Picky little fucker aren’t I
The scenery in this movie was bloody beautiful. At first, we’re at the boys camp on the ground, but as soon as they’re up in the mountains, we’re taken to a whole new level.
Vast, giant rocky mountains lined with pine trees – doesn’t sound a lot, but its an eyeful once you see it. The mountains are so high off the ground its dizzying, and they jut out into the atmosphere dangerously. There are some lovely camera angles too, as it pans out across the mountains and exposes some gorgeous shots.
Whether special effects were used or not, the graphics are crystal clear and breathtaking – giving the overall story a ‘beautiful but deadly’ atmosphere.
Are members of the US Navy trained to lose the feeling in their bodies? Because during the gun fight scene, they all get a ‘popping’ – but there isn’t much reaction to it.
Crouched behind a gigantic rock, one of the boys is shot in the shoulder. But he makes no reaction to the injury and keeps on shooting! Perhaps its adrenaline taking over; cancelling out any feeling and rendering him numb.. I’m certainly not an expert on the functionality of the US Navy Seals, but Christ – being shot, blood flying everywhere, and not even letting out a scream – what’s that about?! Are these people invincible or something?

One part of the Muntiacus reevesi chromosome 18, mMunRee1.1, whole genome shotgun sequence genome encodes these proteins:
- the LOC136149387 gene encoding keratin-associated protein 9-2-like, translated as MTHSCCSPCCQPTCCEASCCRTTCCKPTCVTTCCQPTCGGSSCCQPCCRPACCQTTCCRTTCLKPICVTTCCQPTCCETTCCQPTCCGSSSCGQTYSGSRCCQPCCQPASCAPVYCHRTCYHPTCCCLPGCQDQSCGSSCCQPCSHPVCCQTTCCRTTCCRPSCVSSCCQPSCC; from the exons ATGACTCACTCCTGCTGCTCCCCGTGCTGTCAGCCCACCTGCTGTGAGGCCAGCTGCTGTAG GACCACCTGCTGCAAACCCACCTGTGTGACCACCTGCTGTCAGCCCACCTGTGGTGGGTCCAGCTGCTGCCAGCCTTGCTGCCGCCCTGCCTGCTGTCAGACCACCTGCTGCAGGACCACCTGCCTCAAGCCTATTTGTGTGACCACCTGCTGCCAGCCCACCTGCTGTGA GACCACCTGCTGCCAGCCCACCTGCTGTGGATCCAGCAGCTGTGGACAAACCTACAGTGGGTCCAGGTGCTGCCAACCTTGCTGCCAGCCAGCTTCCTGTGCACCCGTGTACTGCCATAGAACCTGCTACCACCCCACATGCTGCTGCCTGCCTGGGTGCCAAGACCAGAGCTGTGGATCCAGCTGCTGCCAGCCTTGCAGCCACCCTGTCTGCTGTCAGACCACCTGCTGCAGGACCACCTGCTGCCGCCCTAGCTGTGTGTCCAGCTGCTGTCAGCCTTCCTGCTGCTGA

See if you can spot what I mean.
This movie kept me intrigued. Wondering what was going to happen next. This was one of its better elements; I sat there engrossed in great pieces of action happening on screen whilst wondering what on earth was going to happen next. The setting and the scene made this a good movie – a group of men being hunted through the trees. Lots of hiding, ducking, sitting waiting in silence…
Brilliant, and kept me anticipating the next move. I enjoyed this element.
Without giving too much of the plot away, there is a part of the movie where Marcus (Wahlberg) ends up in a foreign household in the desert. Injured, he sits down and attempts to remove the shards of metal his leg is impaled with.
..and its a fucking squeamer of a scene.
I normally don’t mind a bit of blood, but I was writhing in my seat as he pulled the metal slowly from the squelchy oblivion. With each “splutch” my mouth dropped open a little further – I was proper wriggling. Ewwww!
So yes, if you’re a squeamer – you have been warned.
The only – and I mean ONLY – part of Lone Survivor that made the audience laugh out loud is where Marcus is in a house, trying to operate on his leg. He asks a little foreign boy for a knife. The little boy can’t work out what this strange, bloodied man is asking for and stands staring at Marcus, as he chants “knife, knife!” whilst he makes a cutting action with his hands.
The little boy leaves the room.
..and returns with a duck.